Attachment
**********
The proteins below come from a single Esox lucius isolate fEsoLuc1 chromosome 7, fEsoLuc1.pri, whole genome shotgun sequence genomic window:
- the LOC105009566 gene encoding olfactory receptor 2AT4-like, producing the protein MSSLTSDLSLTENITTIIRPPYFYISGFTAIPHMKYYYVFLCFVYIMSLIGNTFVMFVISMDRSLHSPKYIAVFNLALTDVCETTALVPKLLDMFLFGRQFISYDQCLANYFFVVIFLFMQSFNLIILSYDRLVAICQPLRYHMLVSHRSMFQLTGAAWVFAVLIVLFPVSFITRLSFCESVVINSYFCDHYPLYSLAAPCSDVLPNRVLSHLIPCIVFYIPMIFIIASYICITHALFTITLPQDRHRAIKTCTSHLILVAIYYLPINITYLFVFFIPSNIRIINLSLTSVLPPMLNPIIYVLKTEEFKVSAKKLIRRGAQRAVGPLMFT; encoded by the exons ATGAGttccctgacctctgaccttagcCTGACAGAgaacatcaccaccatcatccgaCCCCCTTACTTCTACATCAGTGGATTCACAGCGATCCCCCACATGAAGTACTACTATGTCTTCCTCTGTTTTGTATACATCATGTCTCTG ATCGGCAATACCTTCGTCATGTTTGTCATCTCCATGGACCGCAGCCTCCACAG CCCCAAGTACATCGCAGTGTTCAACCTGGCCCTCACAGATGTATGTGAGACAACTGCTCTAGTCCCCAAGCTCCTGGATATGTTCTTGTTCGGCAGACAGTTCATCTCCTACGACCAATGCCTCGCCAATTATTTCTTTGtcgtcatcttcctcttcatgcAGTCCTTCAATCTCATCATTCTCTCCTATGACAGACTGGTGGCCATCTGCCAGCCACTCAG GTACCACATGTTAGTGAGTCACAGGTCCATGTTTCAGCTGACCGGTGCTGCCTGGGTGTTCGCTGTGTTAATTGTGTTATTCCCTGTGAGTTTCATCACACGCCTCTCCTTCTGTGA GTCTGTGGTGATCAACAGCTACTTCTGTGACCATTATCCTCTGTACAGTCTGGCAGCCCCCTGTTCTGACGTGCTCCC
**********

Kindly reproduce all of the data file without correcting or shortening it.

The proteins below come from a single Esox lucius isolate fEsoLuc1 chromosome 7, fEsoLuc1.pri, whole genome shotgun sequence genomic window:
- the LOC105009566 gene encoding olfactory receptor 2AT4-like, producing the protein MSSLTSDLSLTENITTIIRPPYFYISGFTAIPHMKYYYVFLCFVYIMSLIGNTFVMFVISMDRSLHSPKYIAVFNLALTDVCETTALVPKLLDMFLFGRQFISYDQCLANYFFVVIFLFMQSFNLIILSYDRLVAICQPLRYHMLVSHRSMFQLTGAAWVFAVLIVLFPVSFITRLSFCESVVINSYFCDHYPLYSLAAPCSDVLPNRVLSHLIPCIVFYIPMIFIIASYICITHALFTITLPQDRHRAIKTCTSHLILVAIYYLPINITYLFVFFIPSNIRIINLSLTSVLPPMLNPIIYVLKTEEFKVSAKKLIRRGAQRAVGPLMFT; encoded by the exons ATGAGttccctgacctctgaccttagcCTGACAGAgaacatcaccaccatcatccgaCCCCCTTACTTCTACATCAGTGGATTCACAGCGATCCCCCACATGAAGTACTACTATGTCTTCCTCTGTTTTGTATACATCATGTCTCTG ATCGGCAATACCTTCGTCATGTTTGTCATCTCCATGGACCGCAGCCTCCACAG CCCCAAGTACATCGCAGTGTTCAACCTGGCCCTCACAGATGTATGTGAGACAACTGCTCTAGTCCCCAAGCTCCTGGATATGTTCTTGTTCGGCAGACAGTTCATCTCCTACGACCAATGCCTCGCCAATTATTTCTTTGtcgtcatcttcctcttcatgcAGTCCTTCAATCTCATCATTCTCTCCTATGACAGACTGGTGGCCATCTGCCAGCCACTCAG GTACCACATGTTAGTGAGTCACAGGTCCATGTTTCAGCTGACCGGTGCTGCCTGGGTGTTCGCTGTGTTAATTGTGTTATTCCCTGTGAGTTTCATCACACGCCTCTCCTTCTGTGA GTCTGTGGTGATCAACAGCTACTTCTGTGACCATTATCCTCTGTACAGTCTGGCAGCCCCCTGTTCTGACGTGCTCCC